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The Best Way to Protect Against Rising Interest Rates

As I write this, the S&P 500 has surged another 18% over the past 12 months. It’s a stock market rally that seems as if it will never end. But of course, it will. And maybe sooner rather than later.

I am encouraging many of my clients (especially those that are closer to retirement) to give much greater consideration to bonds than they have in the past. Bonds don’t generate the kinds of strong returns that stocks can, but they provide an important source of portfolio diversification. 

Trouble is, bond investing can be a bit tricky these days. Remember that bonds (and bond funds) can lose value when interest rates rise. That’s because they become comparatively less appealing once new (and higher-yielding) bonds are issued and priced for sale.

There is a pretty simple solution to the challenge: bonds funds that protect against—and can actually profit from—rising interest rates. I first discussed this issue in an article published by ETF Advisor magazine, a subsidiary of Financial Advisor magazine.

Here’s a quick review of some funds that are well-suited to the current era of rising interest rates.

The Sit Rising Rate ETF (RISE) uses a series of financial investments (futures and options contracts) that rise in value as interest rates rise. The fund has increased its value by nearly 10% over the past 12 months, far better than plain vanilla bond funds.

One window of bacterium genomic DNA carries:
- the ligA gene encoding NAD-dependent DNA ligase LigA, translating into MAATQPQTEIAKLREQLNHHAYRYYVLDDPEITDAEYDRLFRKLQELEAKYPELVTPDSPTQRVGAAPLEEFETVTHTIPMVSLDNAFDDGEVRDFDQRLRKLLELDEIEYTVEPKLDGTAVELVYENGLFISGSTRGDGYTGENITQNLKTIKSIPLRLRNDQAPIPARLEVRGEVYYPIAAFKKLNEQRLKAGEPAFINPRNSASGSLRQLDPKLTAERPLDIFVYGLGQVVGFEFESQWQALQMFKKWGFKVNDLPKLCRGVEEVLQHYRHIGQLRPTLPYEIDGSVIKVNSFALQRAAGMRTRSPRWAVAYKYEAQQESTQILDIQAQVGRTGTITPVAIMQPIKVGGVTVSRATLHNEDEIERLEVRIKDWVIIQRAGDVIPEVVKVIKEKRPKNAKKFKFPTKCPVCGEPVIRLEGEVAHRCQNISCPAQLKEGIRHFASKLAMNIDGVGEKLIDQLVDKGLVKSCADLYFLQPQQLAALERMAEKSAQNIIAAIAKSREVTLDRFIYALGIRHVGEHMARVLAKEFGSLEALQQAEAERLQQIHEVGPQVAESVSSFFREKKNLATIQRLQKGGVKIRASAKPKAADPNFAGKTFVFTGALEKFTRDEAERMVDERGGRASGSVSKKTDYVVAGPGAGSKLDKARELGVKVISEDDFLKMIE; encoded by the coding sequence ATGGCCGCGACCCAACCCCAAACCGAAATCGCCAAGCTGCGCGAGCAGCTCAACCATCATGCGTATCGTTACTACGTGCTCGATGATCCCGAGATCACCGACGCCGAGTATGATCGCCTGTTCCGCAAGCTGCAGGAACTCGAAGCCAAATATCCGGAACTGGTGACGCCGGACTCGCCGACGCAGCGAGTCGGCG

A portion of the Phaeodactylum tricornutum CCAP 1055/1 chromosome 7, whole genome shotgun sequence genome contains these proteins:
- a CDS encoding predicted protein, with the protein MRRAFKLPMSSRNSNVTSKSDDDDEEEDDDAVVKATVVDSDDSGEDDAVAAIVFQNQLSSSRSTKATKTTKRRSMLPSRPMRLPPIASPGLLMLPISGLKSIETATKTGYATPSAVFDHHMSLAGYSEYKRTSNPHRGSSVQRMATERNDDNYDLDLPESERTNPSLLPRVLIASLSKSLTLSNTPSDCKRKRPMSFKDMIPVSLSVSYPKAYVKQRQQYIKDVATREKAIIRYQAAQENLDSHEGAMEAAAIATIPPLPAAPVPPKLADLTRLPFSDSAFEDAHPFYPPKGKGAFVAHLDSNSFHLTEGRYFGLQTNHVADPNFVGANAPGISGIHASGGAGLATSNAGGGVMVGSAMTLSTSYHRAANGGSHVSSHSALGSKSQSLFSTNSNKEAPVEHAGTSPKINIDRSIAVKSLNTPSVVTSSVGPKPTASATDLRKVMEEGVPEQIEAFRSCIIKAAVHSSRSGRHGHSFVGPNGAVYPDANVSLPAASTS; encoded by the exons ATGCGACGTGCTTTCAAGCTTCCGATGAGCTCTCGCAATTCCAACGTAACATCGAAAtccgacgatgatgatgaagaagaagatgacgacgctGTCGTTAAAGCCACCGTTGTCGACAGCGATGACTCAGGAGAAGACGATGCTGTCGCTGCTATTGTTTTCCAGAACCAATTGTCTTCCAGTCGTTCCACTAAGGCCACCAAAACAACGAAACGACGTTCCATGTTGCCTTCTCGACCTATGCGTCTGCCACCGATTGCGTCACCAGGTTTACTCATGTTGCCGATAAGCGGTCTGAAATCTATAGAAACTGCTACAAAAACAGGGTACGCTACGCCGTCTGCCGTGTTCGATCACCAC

The Fidelity Dividend ETF for Rising Rates (FDRR) is another fund to consider. This fund the fund is aimed at high-growth sectors that tend to do well when the economy is strengthening. The fund is up nearly 15% over the past year and is also likely to fare better than typical stock investments when the market heads south, thanks to its reliance on high-dividend firms that are typically more stable. 

Lastly, you may want to check out the iShares Interest Rate Hedged Corporate Bond ETF (LQDH). The fund deploys interest rate swaps that increase in value as rates rise. The fund has returned around 4% in the past 12 months, and also offers a 3.26% yield.

When you consider that the federal reserve aims to hike interest rates on five more occasions between now and early 2020, these funds should continue to outperform other bond funds.